No-till with living mulches - the holy grail for arable?

Northern Real Farming Conference 2021

Watch the webinar

Resource explained: 

No-tillage arable farming is of interest to organic farmers because of its potential to reduce cultivations whilst providing weed control, fertility and soil health. It also appeals to regenerative farmers who want to reduce inputs of artificial fertilisers and chemicals. This webinar (part of the 2021 Northern Real Farming Conference and hosted by the Soil Association) explores growing a low growing permanent cover crop such as small white clover to help shade out weeds and provide fertility for the rotation. It focuses on on-going farm trials looking at the potential of no-till with living mulches that involve a group of organic and conventional farmers. It features Stuart Mitchell, organic beef, deer and arable farmer in the Scottish Borders who is trying out the technique as part of the trials, Jerry Alford, Soil Association arable and soils advisor (and part of Innovative Farmers), and Harry Henderson, AHDB Knowledge Exchange Manager, who mainly talks about potential machinery that could be used to help with mowing and weed control.

Findings & recommendations: 
  • Cover crops / green manures have always been part of organic arable systems (generally ploughed in to provide fertility for the rotation) but are now commonly used conventionally as part of regenerative farming systems… Adopting organic no-till requires termination of the cover crop, which is difficult for organic farmers who cannot use chemicals.
  • Jerry Alford describes the aims behind the living mulch trials and different management options available for farmers, along with potential benefits. First year trial results have revealed mulch does reduce weed germination - with a significant decrease in annual weeds, but an increase in perennial weeds. Living mulch can cause a reduction in yield, however there are un-costed benefits which should be considered i.e. improved soil health, and increase in soil organic matter and above and below ground biodiversity.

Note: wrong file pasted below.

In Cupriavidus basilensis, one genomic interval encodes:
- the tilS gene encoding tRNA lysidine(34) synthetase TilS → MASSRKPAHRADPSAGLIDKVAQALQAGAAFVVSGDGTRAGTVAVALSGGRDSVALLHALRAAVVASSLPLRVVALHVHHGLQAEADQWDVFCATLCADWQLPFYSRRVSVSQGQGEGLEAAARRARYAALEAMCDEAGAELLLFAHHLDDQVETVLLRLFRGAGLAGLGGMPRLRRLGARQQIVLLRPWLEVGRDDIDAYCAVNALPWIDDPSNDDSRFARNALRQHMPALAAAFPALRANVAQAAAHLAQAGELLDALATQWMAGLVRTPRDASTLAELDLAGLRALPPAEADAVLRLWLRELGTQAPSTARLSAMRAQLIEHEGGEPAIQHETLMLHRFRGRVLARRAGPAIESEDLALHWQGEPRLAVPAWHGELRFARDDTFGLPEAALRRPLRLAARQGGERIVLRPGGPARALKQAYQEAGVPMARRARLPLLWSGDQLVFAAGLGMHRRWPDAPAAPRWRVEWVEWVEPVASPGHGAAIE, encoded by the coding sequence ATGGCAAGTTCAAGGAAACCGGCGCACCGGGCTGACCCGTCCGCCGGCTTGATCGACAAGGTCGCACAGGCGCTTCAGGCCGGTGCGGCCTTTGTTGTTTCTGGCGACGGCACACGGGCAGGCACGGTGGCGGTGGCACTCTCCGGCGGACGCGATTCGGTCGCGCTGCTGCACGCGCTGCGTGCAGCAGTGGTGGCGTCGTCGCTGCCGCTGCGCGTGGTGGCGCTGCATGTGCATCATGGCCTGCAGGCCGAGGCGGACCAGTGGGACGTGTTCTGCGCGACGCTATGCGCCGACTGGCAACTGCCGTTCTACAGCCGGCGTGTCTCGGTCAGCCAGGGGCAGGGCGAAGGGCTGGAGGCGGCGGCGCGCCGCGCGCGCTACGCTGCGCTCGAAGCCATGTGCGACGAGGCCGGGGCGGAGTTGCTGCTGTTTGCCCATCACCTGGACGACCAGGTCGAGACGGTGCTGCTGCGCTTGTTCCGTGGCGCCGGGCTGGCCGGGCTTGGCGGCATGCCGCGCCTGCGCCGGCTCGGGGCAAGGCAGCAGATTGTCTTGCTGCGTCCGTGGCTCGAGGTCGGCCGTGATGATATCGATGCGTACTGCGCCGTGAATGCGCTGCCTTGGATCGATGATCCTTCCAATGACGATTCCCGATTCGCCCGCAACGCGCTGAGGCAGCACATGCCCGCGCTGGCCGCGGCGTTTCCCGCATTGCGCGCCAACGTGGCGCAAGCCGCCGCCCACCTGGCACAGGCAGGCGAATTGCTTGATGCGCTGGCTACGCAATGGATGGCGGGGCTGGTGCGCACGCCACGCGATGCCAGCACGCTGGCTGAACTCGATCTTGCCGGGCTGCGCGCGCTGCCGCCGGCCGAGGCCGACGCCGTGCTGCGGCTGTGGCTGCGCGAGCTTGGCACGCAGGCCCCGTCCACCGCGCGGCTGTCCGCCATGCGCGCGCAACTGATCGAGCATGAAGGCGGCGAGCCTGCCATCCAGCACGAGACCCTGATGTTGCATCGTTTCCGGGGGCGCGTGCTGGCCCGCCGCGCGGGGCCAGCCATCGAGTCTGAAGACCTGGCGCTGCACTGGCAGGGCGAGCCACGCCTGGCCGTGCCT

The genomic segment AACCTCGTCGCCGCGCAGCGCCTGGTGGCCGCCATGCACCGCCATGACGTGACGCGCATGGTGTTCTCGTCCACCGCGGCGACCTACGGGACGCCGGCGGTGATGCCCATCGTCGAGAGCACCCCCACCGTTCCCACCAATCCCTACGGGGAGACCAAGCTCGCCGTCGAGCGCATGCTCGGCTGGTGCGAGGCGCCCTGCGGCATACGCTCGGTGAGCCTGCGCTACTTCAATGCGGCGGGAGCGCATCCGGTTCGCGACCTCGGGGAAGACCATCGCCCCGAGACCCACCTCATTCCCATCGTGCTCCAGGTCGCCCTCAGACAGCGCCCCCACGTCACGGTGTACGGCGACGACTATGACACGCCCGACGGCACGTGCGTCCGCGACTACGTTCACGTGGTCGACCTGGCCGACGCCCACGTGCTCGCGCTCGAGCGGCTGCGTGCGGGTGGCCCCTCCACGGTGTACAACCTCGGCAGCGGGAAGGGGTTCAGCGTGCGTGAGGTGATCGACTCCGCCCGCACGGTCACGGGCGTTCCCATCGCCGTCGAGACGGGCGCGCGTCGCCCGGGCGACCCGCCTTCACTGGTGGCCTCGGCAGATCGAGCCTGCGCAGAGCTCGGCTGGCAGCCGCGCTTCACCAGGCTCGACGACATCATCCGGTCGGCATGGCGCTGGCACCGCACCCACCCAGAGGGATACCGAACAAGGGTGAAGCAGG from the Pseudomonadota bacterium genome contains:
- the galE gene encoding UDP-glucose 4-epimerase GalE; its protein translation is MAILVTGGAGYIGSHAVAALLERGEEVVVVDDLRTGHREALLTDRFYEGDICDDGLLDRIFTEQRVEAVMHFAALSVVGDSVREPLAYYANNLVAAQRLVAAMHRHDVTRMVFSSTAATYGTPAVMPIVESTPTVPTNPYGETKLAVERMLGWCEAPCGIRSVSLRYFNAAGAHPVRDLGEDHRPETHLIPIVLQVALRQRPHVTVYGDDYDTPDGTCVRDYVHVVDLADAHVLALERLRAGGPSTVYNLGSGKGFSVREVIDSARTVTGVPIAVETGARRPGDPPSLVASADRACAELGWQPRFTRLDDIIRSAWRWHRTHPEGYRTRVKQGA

• Harry Henderson sets the scenario of having a well established clover-based living mulch and a well-established spring cereal, and the clover crop overrunning the cereal crop - he looks at the potential of interrrow mowing clover, allowing wheat to develop a canopy above the clover and out compete it. He also looks at crimping rather than mowing, and using an electric weeder.
  • Stuart Mitchell explains that he is in the second year of organic conversion and is trying to get at least 3 cereals crops then grass into an 8-year rotation using reduce tillage, with ploughing just once in each rotation - to reduce time, money and fuel, whilst increasing diversity of crops, and having protective ground cover which improves soil structure. He highlights questions he is hoping to address i.e. whether it is possible to get straw dry enough to bale it when there is a living mulch underneath.
Summary provided by: 
Janie Caldbeck